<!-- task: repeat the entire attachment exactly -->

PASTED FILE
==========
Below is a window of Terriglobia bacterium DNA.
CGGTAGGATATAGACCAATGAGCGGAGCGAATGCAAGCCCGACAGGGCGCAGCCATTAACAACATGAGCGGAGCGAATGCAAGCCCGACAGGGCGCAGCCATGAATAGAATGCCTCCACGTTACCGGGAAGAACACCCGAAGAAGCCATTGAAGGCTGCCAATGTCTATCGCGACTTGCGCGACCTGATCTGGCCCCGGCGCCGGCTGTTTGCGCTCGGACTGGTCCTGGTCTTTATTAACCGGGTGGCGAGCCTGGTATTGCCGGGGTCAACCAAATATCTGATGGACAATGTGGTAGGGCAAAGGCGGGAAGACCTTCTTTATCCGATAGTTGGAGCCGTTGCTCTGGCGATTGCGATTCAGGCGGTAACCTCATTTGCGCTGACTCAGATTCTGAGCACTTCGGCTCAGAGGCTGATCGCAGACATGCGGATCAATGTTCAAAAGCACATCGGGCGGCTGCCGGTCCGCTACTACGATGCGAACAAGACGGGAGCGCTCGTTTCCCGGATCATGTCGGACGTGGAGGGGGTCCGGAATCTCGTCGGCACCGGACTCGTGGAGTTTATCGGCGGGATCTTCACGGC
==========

Below is a window of Terriglobia bacterium DNA.
CGGTAGGATATAGACCAATGAGCGGAGCGAATGCAAGCCCGACAGGGCGCAGCCATTAACAACATGAGCGGAGCGAATGCAAGCCCGACAGGGCGCAGCCATGAATAGAATGCCTCCACGTTACCGGGAAGAACACCCGAAGAAGCCATTGAAGGCTGCCAATGTCTATCGCGACTTGCGCGACCTGATCTGGCCCCGGCGCCGGCTGTTTGCGCTCGGACTGGTCCTGGTCTTTATTAACCGGGTGGCGAGCCTGGTATTGCCGGGGTCAACCAAATATCTGATGGACAATGTGGTAGGGCAAAGGCGGGAAGACCTTCTTTATCCGATAGTTGGAGCCGTTGCTCTGGCGATTGCGATTCAGGCGGTAACCTCATTTGCGCTGACTCAGATTCTGAGCACTTCGGCTCAGAGGCTGATCGCAGACATGCGGATCAATGTTCAAAAGCACATCGGGCGGCTGCCGGTCCGCTACTACGATGCGAACAAGACGGGAGCGCTCGTTTCCCGGATCATGTCGGACGTGGAGGGGGTCCGGAATCTCGTCGGCACCGGACTCGTGGAGTTTATCGGCGGGATCTTCACGGC